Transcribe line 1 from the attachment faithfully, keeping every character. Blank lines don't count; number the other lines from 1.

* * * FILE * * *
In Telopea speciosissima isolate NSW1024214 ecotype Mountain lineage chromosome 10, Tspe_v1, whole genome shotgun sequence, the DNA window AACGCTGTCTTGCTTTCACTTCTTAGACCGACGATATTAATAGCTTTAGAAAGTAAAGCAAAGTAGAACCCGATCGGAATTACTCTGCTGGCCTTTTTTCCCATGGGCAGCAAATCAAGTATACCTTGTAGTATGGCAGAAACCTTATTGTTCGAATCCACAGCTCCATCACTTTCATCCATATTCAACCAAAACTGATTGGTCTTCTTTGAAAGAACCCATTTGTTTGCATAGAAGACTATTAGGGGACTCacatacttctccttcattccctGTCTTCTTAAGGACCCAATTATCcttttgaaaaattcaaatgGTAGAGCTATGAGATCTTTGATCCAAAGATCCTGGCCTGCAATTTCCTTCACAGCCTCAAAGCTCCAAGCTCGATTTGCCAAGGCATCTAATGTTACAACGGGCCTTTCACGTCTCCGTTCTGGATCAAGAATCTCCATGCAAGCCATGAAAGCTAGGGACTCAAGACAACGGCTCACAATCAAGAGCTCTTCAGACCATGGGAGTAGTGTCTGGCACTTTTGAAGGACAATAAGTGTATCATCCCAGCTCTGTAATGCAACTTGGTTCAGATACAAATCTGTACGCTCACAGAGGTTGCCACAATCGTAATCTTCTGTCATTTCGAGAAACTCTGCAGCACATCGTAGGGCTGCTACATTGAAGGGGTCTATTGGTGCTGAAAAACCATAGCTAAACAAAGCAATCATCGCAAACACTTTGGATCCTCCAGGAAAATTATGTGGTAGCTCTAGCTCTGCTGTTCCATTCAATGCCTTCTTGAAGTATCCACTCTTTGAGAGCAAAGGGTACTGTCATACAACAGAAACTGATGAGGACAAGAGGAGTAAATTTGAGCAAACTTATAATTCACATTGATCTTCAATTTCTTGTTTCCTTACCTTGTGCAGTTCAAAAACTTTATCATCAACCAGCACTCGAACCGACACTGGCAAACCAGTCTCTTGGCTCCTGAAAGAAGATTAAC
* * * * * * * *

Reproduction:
In Telopea speciosissima isolate NSW1024214 ecotype Mountain lineage chromosome 10, Tspe_v1, whole genome shotgun sequence, the DNA window AACGCTGTCTTGCTTTCACTTCTTAGACCGACGATATTAATAGCTTTAGAAAGTAAAGCAAAGTAGAACCCGATCGGAATTACTCTGCTGGCCTTTTTTCCCATGGGCAGCAAATCAAGTATACCTTGTAGTATGGCAGAAACCTTATTGTTCGAATCCACAGCTCCATCACTTTCATCCATATTCAACCAAAACTGATTGGTCTTCTTTGAAAGAACCCATTTGTTTGCATAGAAGACTATTAGGGGACTCacatacttctccttcattccctGTCTTCTTAAGGACCCAATTATCcttttgaaaaattcaaatgGTAGAGCTATGAGATCTTTGATCCAAAGATCCTGGCCTGCAATTTCCTTCACAGCCTCAAAGCTCCAAGCTCGATTTGCCAAGGCATCTAATGTTACAACGGGCCTTTCACGTCTCCGTTCTGGATCAAGAATCTCCATGCAAGCCATGAAAGCTAGGGACTCAAGACAACGGCTCACAATCAAGAGCTCTTCAGACCATGGGAGTAGTGTCTGGCACTTTTGAAGGACAATAAGTGTATCATCCCAGCTCTGTAATGCAACTTGGTTCAGATACAAATCTGTACGCTCACAGAGGTTGCCACAATCGTAATCTTCTGTCATTTCGAGAAACTCTGCAGCACATCGTAGGGCTGCTACATTGAAGGGGTCTATTGGTGCTGAAAAACCATAGCTAAACAAAGCAATCATCGCAAACACTTTGGATCCTCCAGGAAAATTATGTGGTAGCTCTAGCTCTGCTGTTCCATTCAATGCCTTCTTGAAGTATCCACTCTTTGAGAGCAAAGGGTACTGTCATACAACAGAAACTGATGAGGACAAGAGGAGTAAATTTGAGCAAACTTATAATTCACATTGATCTTCAATTTCTTGTTTCCTTACCTTGTGCAGTTCAAAAACTTTATCATCAACCAGCACTCGAACCGACACTGGCAAACCAGTCTCTTGGCTCCTGAAAGAAGATTAAC